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Are broad-spectrum antiinfectives more prone to cause "superinfections"?
I just want to be sure that if a patient is on a broad spectrum like Amoxicillin, the health care provider will be on a higher alert for superinfection than, if the patient were on a gram negative antiinfective such as gentamicin.
- 1 decade agoFavorite Answer
Whether or not it's a broad spectrum antibiotic has little to do with the potential to cause "superinfections". Amoxicillin is pretty low on the food chain as far as antibiotics go, and many bacteria can be or become resistant to it. Depending on what disease they're trying to treat, Amoxicillin can be the best choice (for instance: Strep Throat). Gentamicin is only effective against certain gram negative organisms, such as E. coli, which causes urinary tract infections. Gentamicin would usually only be given after a culture is performed with tests to ensure that it is susceptible to the drug.
In order to prevent superbugs, all doctors have a lab perform cultures with sensitivity tests to be sure the antibiotic works against that strain. Doctors will usually follow up care of the patient, and every hospital is required to have an infection control committee which keeps an eye on all bugs with unusual resistances.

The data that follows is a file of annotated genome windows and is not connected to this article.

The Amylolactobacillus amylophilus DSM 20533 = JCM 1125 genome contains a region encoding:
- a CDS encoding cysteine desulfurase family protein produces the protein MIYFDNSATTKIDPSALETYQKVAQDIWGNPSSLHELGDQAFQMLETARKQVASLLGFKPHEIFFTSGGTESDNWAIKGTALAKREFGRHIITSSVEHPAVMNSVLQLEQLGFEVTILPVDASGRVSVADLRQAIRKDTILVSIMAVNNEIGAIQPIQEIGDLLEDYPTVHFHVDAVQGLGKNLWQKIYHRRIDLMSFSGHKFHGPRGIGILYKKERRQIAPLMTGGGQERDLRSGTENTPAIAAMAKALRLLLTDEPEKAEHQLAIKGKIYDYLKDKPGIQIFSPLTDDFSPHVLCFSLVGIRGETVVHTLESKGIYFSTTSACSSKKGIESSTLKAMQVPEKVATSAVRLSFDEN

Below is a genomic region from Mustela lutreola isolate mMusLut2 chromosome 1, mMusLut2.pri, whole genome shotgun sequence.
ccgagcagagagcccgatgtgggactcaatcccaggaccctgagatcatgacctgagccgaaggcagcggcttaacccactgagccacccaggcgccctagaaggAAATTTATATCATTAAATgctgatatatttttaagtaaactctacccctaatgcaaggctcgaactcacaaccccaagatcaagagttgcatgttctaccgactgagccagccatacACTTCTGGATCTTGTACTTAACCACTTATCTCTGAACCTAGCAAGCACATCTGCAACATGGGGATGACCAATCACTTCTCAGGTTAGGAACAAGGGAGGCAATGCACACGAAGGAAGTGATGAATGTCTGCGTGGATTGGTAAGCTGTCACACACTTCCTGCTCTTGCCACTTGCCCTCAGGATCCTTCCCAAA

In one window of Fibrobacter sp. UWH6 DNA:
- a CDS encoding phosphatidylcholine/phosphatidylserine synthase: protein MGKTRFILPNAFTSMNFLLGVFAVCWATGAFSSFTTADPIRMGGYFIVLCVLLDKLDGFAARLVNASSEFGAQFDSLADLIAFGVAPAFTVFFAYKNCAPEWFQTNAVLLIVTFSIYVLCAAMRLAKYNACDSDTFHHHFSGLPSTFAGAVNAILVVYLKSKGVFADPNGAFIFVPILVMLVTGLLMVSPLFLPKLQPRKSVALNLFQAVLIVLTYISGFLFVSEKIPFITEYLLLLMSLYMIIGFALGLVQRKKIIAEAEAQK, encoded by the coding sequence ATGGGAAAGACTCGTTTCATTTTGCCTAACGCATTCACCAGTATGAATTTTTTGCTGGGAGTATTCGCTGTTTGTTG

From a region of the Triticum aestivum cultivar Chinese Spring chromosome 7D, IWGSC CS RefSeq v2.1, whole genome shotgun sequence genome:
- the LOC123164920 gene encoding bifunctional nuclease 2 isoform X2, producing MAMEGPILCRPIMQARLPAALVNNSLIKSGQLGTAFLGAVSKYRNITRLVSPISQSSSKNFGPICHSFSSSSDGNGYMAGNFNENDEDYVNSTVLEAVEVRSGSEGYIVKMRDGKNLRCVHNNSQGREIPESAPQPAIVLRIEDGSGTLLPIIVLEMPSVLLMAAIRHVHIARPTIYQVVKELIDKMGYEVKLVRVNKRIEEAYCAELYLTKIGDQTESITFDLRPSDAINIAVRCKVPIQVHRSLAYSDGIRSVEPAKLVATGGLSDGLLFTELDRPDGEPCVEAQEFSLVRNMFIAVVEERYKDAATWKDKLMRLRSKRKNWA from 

As a patient, the best way to prevent resistant infections is to always finish the antibiotics your doctor gives you, even if you're feeling better. If a bug is a little bit resistant, you want to be sure to kill it rather than just weaken it and let it grow back.
- 1 decade ago
Amoxicillin (INN) or amoxycillin (former BAN) is a moderate-spectrum Î²-lactam antibiotic used to treat bacterial infections caused by susceptible microorganisms. It is usually the drug of choice within the class because it is better absorbed, following oral administration, than other beta-lactam antibiotics. Amoxicillin is susceptible to degradation by Î²-lactamase-producing bacteria, and so may be given with clavulanic acid to decrease its susceptibility (see below). It is currently marketed by GlaxoSmithKline under the trade name Amoxil.
Adverse drug reactions
Common adverse drug reactions (ADRs) for the Î²-lactam antibiotics include: diarrhea, nausea, rash, urticaria, superinfection (including candidiasis).
Infrequent ADRs include: fever, vomiting, erythema, dermatitis, angioedema, pseudomembranous colitis.
Pain and inflammation at the injection site is also common for parenterally-administered Î²-lactam antibiotics
hope this helps